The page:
Through her long-standing membership of aiic, (the International Association of Conference Interpreters), Managing Director Christa B. Zander has privileged access to that organisation's worldwide database of peer–reviewed interpreters. Drawing on that unique and invaluable resource, Dialog International GmbH can find you the best qualified local (and thus most cost–effective) interpreters for your specific needs: irrespective of where your meeting is being held – in Munich, Paris, Malta, Reykjavik or in your production facility in a remote area of Spain.
When Dialog International GmbH puts together a team of interpreters, we take account of each colleague's experience of and reputation for language competence in the subject concerned and his or her experience in working in the context concerned: a press conference to announce your annual results, a technical congress on the chemical problems of paper making, an audit visit by finance analysts, a management briefing on a new business strategy or highly confidential one–to–one business negotiations ...
In keeping with our motto – any language, any subject, any place – and depending on the type of interpreting required (simultaneous, consecutive, whispered), Dialog International GmbH can provide you with the highly qualified and experienced conference interpreters most suitable for ensuring that your event is a success.
In these unprecedented times, we offer you solutions so that your events can still go ahead. In a “virtual” video conference, your trusted team of interpreters operate from a secure hub (in pretty much the usual way) to support your conference so that all of your participants from around the world can still be included.
Let us know when your conference will take place, which languages you need and how many participants you expect, and we will advise you on the best possible configuration, technical requirements, etc. – all using end-to-end encrypted communication.
For this interpreting mode, the interpreters work in soundproof booths, which may already be installed at the venue or, if no such facilities are available, are hired and erected on site for the duration of the event. A team of two or three interpreters work in each language booth, taking turns at the microphone on a 30–minute basis. The interpreters "translate" the proceedings into the designated conference languages, and the delegates hear the interpreted proceedings "simultaneously" through a comfortable headset. This interpreting mode overcomes the ubiquitous language barrier and the speaker can address his or her audience almost direct. For the delegates, the interpreters working in their booths are usually invisible – but you will certainly have heard us somewhere.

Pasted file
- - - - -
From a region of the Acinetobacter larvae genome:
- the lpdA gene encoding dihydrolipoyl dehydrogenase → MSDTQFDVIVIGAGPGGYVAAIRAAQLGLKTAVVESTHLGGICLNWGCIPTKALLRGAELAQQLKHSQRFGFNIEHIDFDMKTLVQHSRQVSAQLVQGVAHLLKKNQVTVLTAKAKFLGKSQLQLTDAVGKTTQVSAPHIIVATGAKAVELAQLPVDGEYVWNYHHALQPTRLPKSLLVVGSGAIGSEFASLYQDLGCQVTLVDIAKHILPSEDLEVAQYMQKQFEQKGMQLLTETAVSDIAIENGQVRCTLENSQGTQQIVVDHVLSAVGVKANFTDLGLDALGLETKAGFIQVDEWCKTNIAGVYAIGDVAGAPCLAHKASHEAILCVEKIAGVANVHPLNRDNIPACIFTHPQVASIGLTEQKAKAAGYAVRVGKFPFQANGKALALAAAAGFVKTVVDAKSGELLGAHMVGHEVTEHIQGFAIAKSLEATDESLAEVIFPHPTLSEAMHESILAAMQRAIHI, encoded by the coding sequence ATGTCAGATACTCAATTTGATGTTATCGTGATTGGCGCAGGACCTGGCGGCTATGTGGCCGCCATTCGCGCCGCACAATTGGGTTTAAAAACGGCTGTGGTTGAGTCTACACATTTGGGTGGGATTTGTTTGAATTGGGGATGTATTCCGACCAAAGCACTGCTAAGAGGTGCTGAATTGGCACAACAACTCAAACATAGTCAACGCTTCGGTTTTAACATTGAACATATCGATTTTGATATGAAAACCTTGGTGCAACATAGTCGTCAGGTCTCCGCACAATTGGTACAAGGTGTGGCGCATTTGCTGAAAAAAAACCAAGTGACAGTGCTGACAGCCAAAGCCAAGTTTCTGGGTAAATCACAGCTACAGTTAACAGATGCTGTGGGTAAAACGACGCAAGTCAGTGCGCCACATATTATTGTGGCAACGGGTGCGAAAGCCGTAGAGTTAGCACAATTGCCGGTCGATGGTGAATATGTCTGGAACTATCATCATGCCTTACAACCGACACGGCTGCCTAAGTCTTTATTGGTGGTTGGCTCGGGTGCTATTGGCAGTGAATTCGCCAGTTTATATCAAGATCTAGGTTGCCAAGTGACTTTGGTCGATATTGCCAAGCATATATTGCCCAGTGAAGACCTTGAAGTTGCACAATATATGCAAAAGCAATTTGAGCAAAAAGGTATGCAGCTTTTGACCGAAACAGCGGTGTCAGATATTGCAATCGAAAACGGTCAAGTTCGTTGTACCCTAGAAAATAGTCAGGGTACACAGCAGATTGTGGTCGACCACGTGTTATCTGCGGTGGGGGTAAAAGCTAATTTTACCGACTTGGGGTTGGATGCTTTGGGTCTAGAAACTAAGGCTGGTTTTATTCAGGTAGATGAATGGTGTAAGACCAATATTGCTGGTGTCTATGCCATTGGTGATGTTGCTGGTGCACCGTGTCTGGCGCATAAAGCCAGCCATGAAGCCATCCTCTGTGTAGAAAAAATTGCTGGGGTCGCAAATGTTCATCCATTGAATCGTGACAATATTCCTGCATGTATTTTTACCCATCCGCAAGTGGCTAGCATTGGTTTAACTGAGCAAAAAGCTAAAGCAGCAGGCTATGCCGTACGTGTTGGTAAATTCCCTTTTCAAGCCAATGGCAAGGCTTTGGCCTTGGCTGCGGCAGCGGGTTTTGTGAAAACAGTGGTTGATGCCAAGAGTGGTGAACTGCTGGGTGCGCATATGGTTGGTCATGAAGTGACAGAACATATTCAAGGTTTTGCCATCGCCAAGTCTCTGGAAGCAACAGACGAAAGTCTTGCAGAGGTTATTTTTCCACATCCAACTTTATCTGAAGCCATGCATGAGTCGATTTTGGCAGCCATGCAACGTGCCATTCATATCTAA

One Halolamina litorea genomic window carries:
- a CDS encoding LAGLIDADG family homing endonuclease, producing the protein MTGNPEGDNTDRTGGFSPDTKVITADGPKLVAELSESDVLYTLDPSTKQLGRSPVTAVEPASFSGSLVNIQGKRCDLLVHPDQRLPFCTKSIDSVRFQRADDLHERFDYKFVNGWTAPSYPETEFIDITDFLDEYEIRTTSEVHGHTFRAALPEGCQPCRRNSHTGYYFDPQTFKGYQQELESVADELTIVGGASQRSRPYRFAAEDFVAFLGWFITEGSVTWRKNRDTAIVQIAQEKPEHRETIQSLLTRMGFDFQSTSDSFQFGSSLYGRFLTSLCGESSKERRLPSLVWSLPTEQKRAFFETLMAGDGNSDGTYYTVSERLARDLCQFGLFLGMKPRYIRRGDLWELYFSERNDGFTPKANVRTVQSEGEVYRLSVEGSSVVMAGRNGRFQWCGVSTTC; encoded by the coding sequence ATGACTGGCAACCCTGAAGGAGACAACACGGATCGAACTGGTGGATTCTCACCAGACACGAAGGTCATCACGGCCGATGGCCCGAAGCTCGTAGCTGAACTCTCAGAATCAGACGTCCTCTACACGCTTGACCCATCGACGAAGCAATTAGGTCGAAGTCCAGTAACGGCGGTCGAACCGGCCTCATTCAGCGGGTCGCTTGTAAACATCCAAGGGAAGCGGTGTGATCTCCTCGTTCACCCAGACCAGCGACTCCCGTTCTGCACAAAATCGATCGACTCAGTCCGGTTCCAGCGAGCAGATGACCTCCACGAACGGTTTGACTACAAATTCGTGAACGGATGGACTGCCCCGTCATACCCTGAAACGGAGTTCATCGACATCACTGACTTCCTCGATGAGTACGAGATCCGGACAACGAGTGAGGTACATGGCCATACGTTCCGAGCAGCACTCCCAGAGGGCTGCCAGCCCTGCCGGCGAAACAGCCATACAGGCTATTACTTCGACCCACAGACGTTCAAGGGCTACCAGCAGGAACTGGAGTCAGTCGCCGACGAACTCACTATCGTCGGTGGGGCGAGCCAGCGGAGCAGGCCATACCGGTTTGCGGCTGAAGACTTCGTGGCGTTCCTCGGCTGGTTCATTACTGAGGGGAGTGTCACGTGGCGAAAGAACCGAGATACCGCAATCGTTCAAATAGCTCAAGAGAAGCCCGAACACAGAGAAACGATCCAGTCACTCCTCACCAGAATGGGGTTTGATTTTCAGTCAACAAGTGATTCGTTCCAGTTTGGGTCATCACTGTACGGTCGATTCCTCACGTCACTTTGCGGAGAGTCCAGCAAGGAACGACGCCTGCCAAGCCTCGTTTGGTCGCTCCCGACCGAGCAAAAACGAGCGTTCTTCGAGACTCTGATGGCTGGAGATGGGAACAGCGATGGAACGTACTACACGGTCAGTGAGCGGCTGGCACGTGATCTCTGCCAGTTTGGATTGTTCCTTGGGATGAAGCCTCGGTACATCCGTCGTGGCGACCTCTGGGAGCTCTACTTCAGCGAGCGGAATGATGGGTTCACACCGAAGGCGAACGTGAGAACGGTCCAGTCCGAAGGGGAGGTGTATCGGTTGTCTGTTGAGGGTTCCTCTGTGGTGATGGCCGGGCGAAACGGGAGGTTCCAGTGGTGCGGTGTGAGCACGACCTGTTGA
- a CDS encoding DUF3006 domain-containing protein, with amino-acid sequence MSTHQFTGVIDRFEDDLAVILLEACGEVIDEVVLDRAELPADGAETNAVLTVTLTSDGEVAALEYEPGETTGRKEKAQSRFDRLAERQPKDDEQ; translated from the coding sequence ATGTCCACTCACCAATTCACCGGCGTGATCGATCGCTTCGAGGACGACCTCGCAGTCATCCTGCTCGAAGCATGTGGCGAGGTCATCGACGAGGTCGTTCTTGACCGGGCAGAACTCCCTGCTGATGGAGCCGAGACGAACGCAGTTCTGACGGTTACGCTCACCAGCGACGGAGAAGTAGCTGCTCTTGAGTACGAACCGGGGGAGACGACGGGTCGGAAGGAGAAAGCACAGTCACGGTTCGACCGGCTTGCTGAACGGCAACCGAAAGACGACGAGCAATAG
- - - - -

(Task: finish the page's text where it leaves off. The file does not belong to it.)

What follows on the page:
For this interpreting mode, the interpreter takes notes as the speaker speaks. When the speaker finishes or, in the event that the speech is lengthy, pauses for the foreign–language rendering, the interpreter uses his or her notes to repeat what has been said in the required language. This interpreting mode is frequently used for dinner speeches, brief reception announcements, welcome/farewell announcements at various events, press conferences, interviews, negotiations, etc.
In this case, the interpreter sits or stands next to or behind the person requiring interpretation and "whispers" what is being said in that person's preferred language. If, subsequently, the delegate concerned makes a spoken contribution to the proceedings, the interpreter interprets the contribution consecutively (see above) for the other delegates. This mode of interpreting is used when only one or, at most, two delegates require interpretation. Its disadvantage for the meeting as a whole is that it always means background noise: the interpreter does not actually "whisper" but in fact speaks at a volume which is just audible for the listener.
Another form of whispered interpreting uses some basic technical equipment –a wireless infra–red communication system – and is helpful for guided group tours, factory tours and similar. In this case, the interpreter remains physically close to the speaker and interprets what is being said into a microphone. The listeners are equipped with a headset and can hear the interpretation even if they roam several meters away from the speaker or interpreter. This makes the method ideal also for larger groups.